Careers rarely develop the way we plan them. Our career path often takes many twists and turns, with particular events, choices and people influencing our direction.

We asked Elaine McGarrigle from CRH plc to give some advice for people considering this job:

 

Elaine McGarrigle

Mechanical Engineer

CRH plc

Read more

  Elaine McGarrigle

The most important skill that a person in my position can have is communication.

One needs to be able to communicate effectively with people of all levels in order to do a days work. I think that this is the most important quality, to be able to fit in well with people, everyone from the operators to the senior management, one needs to be able to read them and how best to communicate with them.

An interest in basic engineering and in the heavy machine industry.

It is important to realise that working as a mechanical engineer in Irish Cement does not generally involve sitting at your desk all day. It involves alot of hands on, on-site work so a person needs to be prepared to get their hands dirty.

Another quality that is important is to be willing to learn. Even after a number of years in college, one needs to be eager to learn the ins and outs of a new environment; how cement is made, what equipment is involved, what generally goes wrong and how it is fixed.

Everyone will help and teach you but you need to open your mind and be prepared to take it all in.

Close

Realist?
Realist 
Realists are usually interested in 'things' - such as buildings, mechanics, equipment, tools, electronics etc. Their primary focus is dealing with these - as in building, fixing, operating or designing them. Involvement in these areas leads to high manual skills, or a fine aptitude for practical design - as found in the various forms of engineering.

Realists like to find practical solutions to problems using tools, technology and skilled work. Realists usually prefer to be active in their work environment, often do most of their work alone, and enjoy taking decisive action with a minimum amount of discussion and paperwork.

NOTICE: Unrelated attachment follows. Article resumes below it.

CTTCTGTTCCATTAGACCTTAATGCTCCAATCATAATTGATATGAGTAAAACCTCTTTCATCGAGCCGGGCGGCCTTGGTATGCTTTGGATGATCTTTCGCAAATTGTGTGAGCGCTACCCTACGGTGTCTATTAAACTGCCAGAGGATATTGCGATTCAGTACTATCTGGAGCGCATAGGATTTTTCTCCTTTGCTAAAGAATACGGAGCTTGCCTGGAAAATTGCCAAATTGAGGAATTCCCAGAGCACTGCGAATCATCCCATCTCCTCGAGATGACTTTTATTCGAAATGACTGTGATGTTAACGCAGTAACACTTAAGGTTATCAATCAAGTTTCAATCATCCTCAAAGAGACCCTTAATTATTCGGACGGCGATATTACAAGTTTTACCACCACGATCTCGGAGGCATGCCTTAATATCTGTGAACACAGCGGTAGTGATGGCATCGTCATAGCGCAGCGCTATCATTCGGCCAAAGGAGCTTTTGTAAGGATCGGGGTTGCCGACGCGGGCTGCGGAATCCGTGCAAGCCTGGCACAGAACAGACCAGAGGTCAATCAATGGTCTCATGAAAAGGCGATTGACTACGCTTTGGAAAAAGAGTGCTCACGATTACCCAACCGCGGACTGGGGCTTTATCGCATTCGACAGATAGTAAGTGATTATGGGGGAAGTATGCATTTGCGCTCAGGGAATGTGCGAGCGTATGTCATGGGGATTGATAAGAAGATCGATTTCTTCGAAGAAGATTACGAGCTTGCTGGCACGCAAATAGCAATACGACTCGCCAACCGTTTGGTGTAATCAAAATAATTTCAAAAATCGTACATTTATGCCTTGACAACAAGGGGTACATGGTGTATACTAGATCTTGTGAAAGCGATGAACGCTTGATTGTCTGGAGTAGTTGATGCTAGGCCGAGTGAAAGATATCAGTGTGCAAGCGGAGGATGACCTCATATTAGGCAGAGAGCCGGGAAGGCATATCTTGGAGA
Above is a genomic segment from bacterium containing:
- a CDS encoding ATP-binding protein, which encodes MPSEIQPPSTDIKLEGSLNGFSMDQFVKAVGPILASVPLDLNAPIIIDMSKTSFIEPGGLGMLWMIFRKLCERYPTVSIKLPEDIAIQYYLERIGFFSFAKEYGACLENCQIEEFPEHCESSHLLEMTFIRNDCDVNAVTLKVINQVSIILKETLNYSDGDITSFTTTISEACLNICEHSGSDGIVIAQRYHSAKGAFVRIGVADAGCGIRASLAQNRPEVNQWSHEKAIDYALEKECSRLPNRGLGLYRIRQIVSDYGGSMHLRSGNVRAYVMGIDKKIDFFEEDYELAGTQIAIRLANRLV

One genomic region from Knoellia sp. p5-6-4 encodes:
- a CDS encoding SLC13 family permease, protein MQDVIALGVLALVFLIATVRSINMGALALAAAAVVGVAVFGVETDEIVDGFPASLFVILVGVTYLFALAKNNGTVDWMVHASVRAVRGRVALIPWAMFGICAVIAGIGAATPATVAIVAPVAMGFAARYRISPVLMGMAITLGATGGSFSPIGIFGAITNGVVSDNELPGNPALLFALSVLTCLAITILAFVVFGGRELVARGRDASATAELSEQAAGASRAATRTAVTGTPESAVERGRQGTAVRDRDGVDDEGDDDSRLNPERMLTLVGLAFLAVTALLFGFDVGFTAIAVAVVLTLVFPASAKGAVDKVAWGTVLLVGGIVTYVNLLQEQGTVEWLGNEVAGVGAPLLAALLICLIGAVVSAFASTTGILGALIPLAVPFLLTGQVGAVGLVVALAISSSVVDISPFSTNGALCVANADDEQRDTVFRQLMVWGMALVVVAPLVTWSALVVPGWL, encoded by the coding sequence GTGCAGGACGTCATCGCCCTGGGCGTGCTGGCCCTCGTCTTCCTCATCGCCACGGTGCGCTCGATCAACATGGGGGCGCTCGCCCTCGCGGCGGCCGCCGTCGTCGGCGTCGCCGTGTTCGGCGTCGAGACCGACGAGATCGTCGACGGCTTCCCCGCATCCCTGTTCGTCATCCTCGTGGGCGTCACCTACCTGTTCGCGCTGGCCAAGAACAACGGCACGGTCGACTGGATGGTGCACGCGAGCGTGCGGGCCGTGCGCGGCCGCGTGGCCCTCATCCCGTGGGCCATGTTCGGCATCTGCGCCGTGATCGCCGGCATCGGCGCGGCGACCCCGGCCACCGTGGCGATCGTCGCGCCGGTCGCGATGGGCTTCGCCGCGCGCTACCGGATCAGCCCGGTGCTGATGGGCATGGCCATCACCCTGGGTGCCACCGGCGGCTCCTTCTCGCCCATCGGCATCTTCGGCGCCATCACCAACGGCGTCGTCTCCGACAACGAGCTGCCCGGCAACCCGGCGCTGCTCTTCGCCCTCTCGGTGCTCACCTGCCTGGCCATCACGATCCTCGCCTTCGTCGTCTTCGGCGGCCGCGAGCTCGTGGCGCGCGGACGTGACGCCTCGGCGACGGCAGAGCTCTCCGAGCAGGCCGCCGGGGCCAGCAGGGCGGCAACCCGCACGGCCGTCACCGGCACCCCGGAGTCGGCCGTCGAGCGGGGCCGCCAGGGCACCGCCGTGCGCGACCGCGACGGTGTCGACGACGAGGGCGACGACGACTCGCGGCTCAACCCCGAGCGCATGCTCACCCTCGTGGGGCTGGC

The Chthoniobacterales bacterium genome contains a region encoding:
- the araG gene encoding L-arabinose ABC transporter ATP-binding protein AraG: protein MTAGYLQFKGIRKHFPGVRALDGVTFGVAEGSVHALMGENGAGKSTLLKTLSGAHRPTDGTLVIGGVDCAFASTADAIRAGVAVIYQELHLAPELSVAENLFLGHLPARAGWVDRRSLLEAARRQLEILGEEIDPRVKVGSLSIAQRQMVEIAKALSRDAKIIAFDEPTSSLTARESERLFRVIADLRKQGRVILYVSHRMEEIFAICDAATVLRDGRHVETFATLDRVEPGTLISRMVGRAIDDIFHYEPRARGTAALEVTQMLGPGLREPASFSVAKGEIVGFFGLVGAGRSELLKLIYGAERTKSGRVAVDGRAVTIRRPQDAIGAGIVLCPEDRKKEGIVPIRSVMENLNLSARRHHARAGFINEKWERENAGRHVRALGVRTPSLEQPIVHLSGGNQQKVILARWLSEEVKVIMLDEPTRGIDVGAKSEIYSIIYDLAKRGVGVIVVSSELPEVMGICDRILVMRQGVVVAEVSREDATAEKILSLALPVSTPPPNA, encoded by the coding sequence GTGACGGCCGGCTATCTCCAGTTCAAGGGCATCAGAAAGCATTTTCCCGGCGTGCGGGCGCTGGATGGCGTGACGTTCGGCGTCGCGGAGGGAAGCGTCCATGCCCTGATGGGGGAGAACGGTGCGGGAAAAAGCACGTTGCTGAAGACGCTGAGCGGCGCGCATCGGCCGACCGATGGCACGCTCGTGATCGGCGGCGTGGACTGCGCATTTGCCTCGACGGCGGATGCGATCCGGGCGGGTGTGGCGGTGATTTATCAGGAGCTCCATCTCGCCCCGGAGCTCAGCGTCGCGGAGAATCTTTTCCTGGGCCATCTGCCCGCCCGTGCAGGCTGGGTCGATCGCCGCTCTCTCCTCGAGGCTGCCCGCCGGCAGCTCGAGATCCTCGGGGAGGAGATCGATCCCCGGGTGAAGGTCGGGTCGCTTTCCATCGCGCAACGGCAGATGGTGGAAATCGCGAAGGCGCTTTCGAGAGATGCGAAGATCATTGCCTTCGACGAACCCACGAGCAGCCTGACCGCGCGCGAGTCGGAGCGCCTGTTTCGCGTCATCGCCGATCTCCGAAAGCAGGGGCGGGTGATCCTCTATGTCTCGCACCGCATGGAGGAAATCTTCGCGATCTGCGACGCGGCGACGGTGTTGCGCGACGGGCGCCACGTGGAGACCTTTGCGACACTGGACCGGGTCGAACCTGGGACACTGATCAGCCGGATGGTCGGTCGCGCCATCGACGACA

Career Interviews
Sector Profiles
School Subjects (LC)
College Courses
Close
Study Skills
Other
Work Experience (School)
CV & Interview Preparation

Adult Learner

logo imagelogo image

Adult Guidance Services


Many people are unsure of where they should start when thinking about returning to education for personal development, to upskill or to get a job. There are services and supports available to help you with making these decisions:

Adult Educational Guidance Initiative

The Adult Education Guidance Service in Ireland is available to adults who are thinking about returning to education.

Guidance Counsellors and Co-ordinators provide guidance to those participating or thinking about adult education programmes such as Vocational Training Opportunity Scheme (VTOS), Adult Literacy Programmes, Community Education, including Back to Education Initiative (BTEI).

Information officers within the AEGS can also provide advice and information on local, regional an national opportunities for adult learners.

Adult Education Guidance Services in the Leinster region
Adult Education Guidance Services in the Munster region
Adult Education Guidance Services in the Connaght region
Adult Education Guidance Services in the Ulster region

CareersPortal Career Guidance Service

What is Guidance?

“Guidance facilitates people throughout their lives to manage their own educational, training, occupational, personal, social and life choices so that they reach their full potential and contribute to the development of a better society.” (National Guidance Forum Report 2007)

CareersPortal provides a professional guidance counselling service for students and adults who would like support in making career, educational and/or employment decisions.

This service is of particular benefit to career changers, jobseekers, students and those looking to explore their career and education options.

To book an appointment contact Bernadette Walsh at bwalsh@careersportal.ie or phone: 01-2090797. All guidance counsellors are fully qualified professionals and members of the Institute of Guidance Counsellors.

Note: This is a fee paying appointment service. We cannot provide individual guidance advice by telephone.

Insitute of Guidance Counsellors

The Institute of Guidance Counsellors (IGC) is the professional body representing over 1200 guidance practitioners in second level schools, third level colleges, adult guidance services, private practice and in other settings. 

There are trained guidance professionals available that can help support you with your career planning and decisions. 

Go to the IGC WebsiteFor a list of registered private practitioners with the IGC click here.

Department of Social Protection

If you are currently unemployed, there may also be supports available when making employment and education decisions.

The Department of Social Protection have a number of key employment support services that provide information and advice for individuals in receipt of social welfare.

Contact information for all organisations and services that provide information and guidance to jobseekers is available here.
  Hint: Failte Ireland
On the practical skills side I still have to do my Mountain Leader Assessment.  I would also like to gain more kayak and canoeing qualifications and maybe an industrial "working at height" qualification, but I would also like to improve the soft skill side of the job role and do a course in facilitation.
Who said this?
Find out here:
go